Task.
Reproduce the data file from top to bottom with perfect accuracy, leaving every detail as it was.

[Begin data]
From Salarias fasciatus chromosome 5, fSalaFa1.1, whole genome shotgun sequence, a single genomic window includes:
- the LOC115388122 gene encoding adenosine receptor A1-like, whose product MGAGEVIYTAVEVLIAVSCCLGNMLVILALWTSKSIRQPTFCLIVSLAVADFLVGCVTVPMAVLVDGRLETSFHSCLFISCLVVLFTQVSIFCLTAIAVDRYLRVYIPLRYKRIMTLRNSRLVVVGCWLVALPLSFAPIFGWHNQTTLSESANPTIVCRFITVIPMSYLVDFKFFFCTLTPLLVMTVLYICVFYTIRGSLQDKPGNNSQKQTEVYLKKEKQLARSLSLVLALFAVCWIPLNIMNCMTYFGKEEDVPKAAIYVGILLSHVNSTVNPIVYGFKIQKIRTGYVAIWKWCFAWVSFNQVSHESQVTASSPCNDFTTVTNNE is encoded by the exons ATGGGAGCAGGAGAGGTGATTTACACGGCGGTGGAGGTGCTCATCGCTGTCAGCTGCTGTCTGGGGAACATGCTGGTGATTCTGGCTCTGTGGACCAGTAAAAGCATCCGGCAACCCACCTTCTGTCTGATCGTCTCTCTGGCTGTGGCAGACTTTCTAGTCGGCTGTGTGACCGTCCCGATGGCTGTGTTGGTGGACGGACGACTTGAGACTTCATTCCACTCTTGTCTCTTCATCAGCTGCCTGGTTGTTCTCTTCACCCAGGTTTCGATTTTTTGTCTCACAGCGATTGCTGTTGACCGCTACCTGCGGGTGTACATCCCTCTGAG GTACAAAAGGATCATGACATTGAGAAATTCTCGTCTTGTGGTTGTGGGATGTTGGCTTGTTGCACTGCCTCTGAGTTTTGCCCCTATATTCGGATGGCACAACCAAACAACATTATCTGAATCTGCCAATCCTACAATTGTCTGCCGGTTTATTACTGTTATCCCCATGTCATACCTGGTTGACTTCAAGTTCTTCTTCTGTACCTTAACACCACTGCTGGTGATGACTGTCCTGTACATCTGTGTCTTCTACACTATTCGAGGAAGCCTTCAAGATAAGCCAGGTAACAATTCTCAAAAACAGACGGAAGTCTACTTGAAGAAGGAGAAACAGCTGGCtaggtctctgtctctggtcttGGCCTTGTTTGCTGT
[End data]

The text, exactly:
From Salarias fasciatus chromosome 5, fSalaFa1.1, whole genome shotgun sequence, a single genomic window includes:
- the LOC115388122 gene encoding adenosine receptor A1-like, whose product MGAGEVIYTAVEVLIAVSCCLGNMLVILALWTSKSIRQPTFCLIVSLAVADFLVGCVTVPMAVLVDGRLETSFHSCLFISCLVVLFTQVSIFCLTAIAVDRYLRVYIPLRYKRIMTLRNSRLVVVGCWLVALPLSFAPIFGWHNQTTLSESANPTIVCRFITVIPMSYLVDFKFFFCTLTPLLVMTVLYICVFYTIRGSLQDKPGNNSQKQTEVYLKKEKQLARSLSLVLALFAVCWIPLNIMNCMTYFGKEEDVPKAAIYVGILLSHVNSTVNPIVYGFKIQKIRTGYVAIWKWCFAWVSFNQVSHESQVTASSPCNDFTTVTNNE is encoded by the exons ATGGGAGCAGGAGAGGTGATTTACACGGCGGTGGAGGTGCTCATCGCTGTCAGCTGCTGTCTGGGGAACATGCTGGTGATTCTGGCTCTGTGGACCAGTAAAAGCATCCGGCAACCCACCTTCTGTCTGATCGTCTCTCTGGCTGTGGCAGACTTTCTAGTCGGCTGTGTGACCGTCCCGATGGCTGTGTTGGTGGACGGACGACTTGAGACTTCATTCCACTCTTGTCTCTTCATCAGCTGCCTGGTTGTTCTCTTCACCCAGGTTTCGATTTTTTGTCTCACAGCGATTGCTGTTGACCGCTACCTGCGGGTGTACATCCCTCTGAG GTACAAAAGGATCATGACATTGAGAAATTCTCGTCTTGTGGTTGTGGGATGTTGGCTTGTTGCACTGCCTCTGAGTTTTGCCCCTATATTCGGATGGCACAACCAAACAACATTATCTGAATCTGCCAATCCTACAATTGTCTGCCGGTTTATTACTGTTATCCCCATGTCATACCTGGTTGACTTCAAGTTCTTCTTCTGTACCTTAACACCACTGCTGGTGATGACTGTCCTGTACATCTGTGTCTTCTACACTATTCGAGGAAGCCTTCAAGATAAGCCAGGTAACAATTCTCAAAAACAGACGGAAGTCTACTTGAAGAAGGAGAAACAGCTGGCtaggtctctgtctctggtcttGGCCTTGTTTGCTGT